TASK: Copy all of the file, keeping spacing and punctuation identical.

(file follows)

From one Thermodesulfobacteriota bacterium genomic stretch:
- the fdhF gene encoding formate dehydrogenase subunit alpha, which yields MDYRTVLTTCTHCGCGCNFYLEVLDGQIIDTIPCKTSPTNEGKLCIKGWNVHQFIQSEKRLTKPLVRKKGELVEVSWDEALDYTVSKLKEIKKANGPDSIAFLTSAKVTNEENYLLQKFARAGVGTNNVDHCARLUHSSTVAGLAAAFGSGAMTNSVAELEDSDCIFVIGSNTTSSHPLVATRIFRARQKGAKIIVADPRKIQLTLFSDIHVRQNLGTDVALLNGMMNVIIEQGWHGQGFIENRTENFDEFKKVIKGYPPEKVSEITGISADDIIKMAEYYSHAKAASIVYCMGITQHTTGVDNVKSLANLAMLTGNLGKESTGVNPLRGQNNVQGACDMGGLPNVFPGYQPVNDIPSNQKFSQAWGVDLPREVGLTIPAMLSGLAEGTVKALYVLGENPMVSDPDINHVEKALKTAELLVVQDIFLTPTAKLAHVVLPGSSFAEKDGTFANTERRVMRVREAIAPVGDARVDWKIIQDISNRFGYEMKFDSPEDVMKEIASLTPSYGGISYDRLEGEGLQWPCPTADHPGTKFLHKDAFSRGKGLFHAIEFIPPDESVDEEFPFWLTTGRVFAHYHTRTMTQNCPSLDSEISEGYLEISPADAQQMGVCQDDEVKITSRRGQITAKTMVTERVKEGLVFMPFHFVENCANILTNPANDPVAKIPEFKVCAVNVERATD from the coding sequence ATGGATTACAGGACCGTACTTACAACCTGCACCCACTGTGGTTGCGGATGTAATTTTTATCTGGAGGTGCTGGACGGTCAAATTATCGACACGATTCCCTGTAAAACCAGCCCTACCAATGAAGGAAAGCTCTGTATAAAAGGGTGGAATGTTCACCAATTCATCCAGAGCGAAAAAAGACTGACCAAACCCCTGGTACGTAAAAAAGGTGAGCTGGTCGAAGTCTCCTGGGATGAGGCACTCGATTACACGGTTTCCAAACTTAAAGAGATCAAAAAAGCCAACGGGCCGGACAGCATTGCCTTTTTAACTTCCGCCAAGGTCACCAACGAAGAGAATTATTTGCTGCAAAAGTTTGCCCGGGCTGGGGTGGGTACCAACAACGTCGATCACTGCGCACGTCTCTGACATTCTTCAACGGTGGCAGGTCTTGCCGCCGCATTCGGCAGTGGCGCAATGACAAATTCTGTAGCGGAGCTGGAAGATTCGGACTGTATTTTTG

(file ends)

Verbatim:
From one Thermodesulfobacteriota bacterium genomic stretch:
- the fdhF gene encoding formate dehydrogenase subunit alpha, which yields MDYRTVLTTCTHCGCGCNFYLEVLDGQIIDTIPCKTSPTNEGKLCIKGWNVHQFIQSEKRLTKPLVRKKGELVEVSWDEALDYTVSKLKEIKKANGPDSIAFLTSAKVTNEENYLLQKFARAGVGTNNVDHCARLUHSSTVAGLAAAFGSGAMTNSVAELEDSDCIFVIGSNTTSSHPLVATRIFRARQKGAKIIVADPRKIQLTLFSDIHVRQNLGTDVALLNGMMNVIIEQGWHGQGFIENRTENFDEFKKVIKGYPPEKVSEITGISADDIIKMAEYYSHAKAASIVYCMGITQHTTGVDNVKSLANLAMLTGNLGKESTGVNPLRGQNNVQGACDMGGLPNVFPGYQPVNDIPSNQKFSQAWGVDLPREVGLTIPAMLSGLAEGTVKALYVLGENPMVSDPDINHVEKALKTAELLVVQDIFLTPTAKLAHVVLPGSSFAEKDGTFANTERRVMRVREAIAPVGDARVDWKIIQDISNRFGYEMKFDSPEDVMKEIASLTPSYGGISYDRLEGEGLQWPCPTADHPGTKFLHKDAFSRGKGLFHAIEFIPPDESVDEEFPFWLTTGRVFAHYHTRTMTQNCPSLDSEISEGYLEISPADAQQMGVCQDDEVKITSRRGQITAKTMVTERVKEGLVFMPFHFVENCANILTNPANDPVAKIPEFKVCAVNVERATD from the coding sequence ATGGATTACAGGACCGTACTTACAACCTGCACCCACTGTGGTTGCGGATGTAATTTTTATCTGGAGGTGCTGGACGGTCAAATTATCGACACGATTCCCTGTAAAACCAGCCCTACCAATGAAGGAAAGCTCTGTATAAAAGGGTGGAATGTTCACCAATTCATCCAGAGCGAAAAAAGACTGACCAAACCCCTGGTACGTAAAAAAGGTGAGCTGGTCGAAGTCTCCTGGGATGAGGCACTCGATTACACGGTTTCCAAACTTAAAGAGATCAAAAAAGCCAACGGGCCGGACAGCATTGCCTTTTTAACTTCCGCCAAGGTCACCAACGAAGAGAATTATTTGCTGCAAAAGTTTGCCCGGGCTGGGGTGGGTACCAACAACGTCGATCACTGCGCACGTCTCTGACATTCTTCAACGGTGGCAGGTCTTGCCGCCGCATTCGGCAGTGGCGCAATGACAAATTCTGTAGCGGAGCTGGAAGATTCGGACTGTATTTTTG